Let’s say that you are on the verge of deciding to pivot to outsourcing your back office tasks to the right partner. Your immediate questions at this point are: who to turn to, and can your firm afford to do it?

Good questions. First, it is important to note that several firms are out there proposing to cover your support tasks for you. Identifying the one that meshes with your value proposition, your timeframes, your culture, and your vision will require a significant initial output of time, cost, and lost assignment opportunities during the vetting and start-up process.

There is a way to manage the outsourcing, however, that will make the pivot more attractive to boutique firms: pooling the back office task needs of multiple medium size consulting firms.

Pooling enables you to access those support services at an affordable price—which also enables you to control your budget and manage your financial risk.


Get Your Competitive Edge On


By leveraging this specialization of tasks, large consulting firms have achieved a significant competitive advantage. But those services are now within reach of firms like yours—and would offer you the boost you need to step up your game, differentiate your firm from the crowd, and get your competitive edge on.

So the only question left is…what are you waiting for?

7 Impactful Strategies For Pitching Your Team’s Proposal

7 Impactful Strategies For Pitching Your Team’s Proposal

Your proposal is ready. Your team has researched, brainstormed, written, and designed the proposal to perfection.  And you’re pretty sure that you can do an amazing job on the project you’re writing about. Once the client has read your proposal, they’ll see that you’re the consulting team for the job.

Unfortunately, just sending a proposal doesn’t guarantee that it’ll be read. Proposals tend to be hefty things and most people have a lot to do with their time. They may not get the chance to read the whole proposal cover to cover. In fact, they may just skim through it, skip to the pricing section, or only read half of it, if other obligations arise.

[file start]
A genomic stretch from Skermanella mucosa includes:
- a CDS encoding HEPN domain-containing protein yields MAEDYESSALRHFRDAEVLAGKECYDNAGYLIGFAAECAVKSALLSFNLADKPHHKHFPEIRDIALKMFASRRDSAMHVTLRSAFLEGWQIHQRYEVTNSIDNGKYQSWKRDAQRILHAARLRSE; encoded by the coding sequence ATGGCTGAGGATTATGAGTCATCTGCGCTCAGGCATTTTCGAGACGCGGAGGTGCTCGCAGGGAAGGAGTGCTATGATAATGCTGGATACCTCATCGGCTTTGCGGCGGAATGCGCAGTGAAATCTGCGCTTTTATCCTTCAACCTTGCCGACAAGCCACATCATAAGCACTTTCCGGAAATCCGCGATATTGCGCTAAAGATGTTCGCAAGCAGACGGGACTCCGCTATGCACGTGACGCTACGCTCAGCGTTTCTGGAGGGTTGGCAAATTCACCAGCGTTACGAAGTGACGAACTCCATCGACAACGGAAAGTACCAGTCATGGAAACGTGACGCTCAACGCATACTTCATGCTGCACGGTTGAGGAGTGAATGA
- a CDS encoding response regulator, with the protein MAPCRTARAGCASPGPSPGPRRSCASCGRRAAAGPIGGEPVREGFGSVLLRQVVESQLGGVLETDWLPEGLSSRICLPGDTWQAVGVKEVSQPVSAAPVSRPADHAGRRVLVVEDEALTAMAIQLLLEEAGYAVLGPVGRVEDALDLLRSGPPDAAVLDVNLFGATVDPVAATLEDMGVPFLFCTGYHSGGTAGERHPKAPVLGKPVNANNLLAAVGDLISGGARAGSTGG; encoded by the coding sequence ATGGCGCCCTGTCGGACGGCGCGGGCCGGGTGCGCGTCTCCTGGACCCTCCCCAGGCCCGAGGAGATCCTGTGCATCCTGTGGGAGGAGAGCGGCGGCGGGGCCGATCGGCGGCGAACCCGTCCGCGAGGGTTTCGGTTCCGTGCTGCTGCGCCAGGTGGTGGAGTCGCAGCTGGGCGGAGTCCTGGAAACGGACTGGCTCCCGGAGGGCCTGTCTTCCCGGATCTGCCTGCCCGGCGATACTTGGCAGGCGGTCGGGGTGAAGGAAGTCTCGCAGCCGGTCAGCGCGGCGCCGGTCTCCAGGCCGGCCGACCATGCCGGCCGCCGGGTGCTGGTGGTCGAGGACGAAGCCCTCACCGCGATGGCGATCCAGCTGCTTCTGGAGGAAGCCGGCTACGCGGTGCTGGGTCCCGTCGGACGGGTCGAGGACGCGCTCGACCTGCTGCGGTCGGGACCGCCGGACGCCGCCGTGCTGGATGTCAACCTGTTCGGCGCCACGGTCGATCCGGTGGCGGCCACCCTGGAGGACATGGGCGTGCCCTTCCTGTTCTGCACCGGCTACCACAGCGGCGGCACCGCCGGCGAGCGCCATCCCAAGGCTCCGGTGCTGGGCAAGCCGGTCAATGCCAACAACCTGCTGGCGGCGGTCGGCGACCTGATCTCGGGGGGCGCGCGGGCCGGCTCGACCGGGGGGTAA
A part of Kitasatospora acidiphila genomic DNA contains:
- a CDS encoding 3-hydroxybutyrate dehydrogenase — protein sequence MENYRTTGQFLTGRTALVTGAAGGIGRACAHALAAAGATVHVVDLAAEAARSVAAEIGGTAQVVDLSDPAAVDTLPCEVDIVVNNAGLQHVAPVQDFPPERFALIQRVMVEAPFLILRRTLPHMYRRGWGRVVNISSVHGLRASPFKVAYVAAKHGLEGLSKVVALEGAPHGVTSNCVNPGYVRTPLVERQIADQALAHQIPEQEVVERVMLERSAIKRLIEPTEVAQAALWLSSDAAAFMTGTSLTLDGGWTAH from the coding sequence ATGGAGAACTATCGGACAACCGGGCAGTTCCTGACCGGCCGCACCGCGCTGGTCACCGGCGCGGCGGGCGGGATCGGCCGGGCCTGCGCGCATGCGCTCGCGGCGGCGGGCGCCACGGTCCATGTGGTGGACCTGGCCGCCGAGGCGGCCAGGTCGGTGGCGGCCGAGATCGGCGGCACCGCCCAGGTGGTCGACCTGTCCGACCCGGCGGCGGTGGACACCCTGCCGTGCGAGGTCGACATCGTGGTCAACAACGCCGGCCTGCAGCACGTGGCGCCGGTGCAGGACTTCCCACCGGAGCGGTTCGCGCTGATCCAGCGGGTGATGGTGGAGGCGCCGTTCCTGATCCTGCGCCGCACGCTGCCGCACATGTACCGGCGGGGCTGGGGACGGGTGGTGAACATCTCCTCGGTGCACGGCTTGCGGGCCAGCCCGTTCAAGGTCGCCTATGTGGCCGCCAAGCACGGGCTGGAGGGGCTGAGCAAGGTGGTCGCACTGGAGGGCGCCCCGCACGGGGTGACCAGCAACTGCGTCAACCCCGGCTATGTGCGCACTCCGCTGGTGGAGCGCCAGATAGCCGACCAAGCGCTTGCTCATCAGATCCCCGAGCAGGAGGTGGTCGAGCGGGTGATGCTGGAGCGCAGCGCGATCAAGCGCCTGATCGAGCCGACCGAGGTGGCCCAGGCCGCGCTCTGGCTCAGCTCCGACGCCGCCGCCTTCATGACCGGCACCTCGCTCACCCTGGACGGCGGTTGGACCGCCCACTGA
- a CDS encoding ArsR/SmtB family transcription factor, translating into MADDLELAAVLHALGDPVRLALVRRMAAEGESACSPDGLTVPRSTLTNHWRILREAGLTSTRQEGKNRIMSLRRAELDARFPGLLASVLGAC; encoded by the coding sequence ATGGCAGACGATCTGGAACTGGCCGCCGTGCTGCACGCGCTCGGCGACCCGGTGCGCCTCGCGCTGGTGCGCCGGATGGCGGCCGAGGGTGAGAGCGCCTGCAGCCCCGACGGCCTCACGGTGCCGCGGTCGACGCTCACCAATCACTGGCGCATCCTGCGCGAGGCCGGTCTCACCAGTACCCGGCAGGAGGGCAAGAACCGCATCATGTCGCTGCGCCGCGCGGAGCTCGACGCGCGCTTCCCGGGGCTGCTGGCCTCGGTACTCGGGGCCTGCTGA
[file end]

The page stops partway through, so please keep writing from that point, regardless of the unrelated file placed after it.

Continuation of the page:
In order to make sure that you get your ideas through to your audience, you can’t rely only on the written material. It’s also a good idea to make a verbal pitch. Before you make the pitch, keep these pointers in mind:

  • Present the members of your team to spark the interest of your client and really build your credibility.

  • If you’ve misunderstood the needs of your client—that’s OK. You can always re-evaluate and get back on track.

While most of us are more comfortable sending out written material than we are standing in front of an audience and presenting our ideas, having your team pitch its proposal can be incredibly effective.  Here are our top five tips to present your proposal and to impact your audience:

1. Don’t forget that it’s all about the client.

It’s tempting to devote time to talking about your background and your achievements—don’t. Take advantage of the time you have with the client to ask questions and provide further clarifications about your proposal.

If you feel that the proposal went slightly off-track, don’t be afraid to adjust and take it in a different direction. These meetings are great opportunities to co-construct with your client, according to her requirements. Take advantage of the time and to really home in on the client’s needs and create the buy-in.

2. Be mindful of the selection process.

Every company will define its own criteria to select the best consultant for its unique needs. During your proposal, you must make sure that you fulfill as many of those criteria as possible. If you do, you’ll maximize your chances of earning the project. There are several key points that almost every client will want to hear about, so make sure that you address them:

  • Deliverables: Be clear about what you will deliver to the client.

  • Impact: What will your impact be? Will your impact be made on the bottom line? On the teams?

  • Differentiation: What makes you the right consultant for the project?

Ask your contact or procurement beforehand if there are other important points you should address.

3. Know your proposal inside and out.  

This may seem like a given, but the better your team knows its main talking points, the more confident you’ll be when you’re actually in the pitch. Before the actual pitch, try going over all of the main points out loud, so you can find any areas that could be better clarified.

Make sure that you know your parts, and that every team member knows his parts, too. Take reassurance in the fact that this is a collaborative effort, and that your teammates wil be there to field questions with you.

The bottom line is that the better everyone knows all parts of the proposal, the more confident you’ll all feel while you’re making your presentation.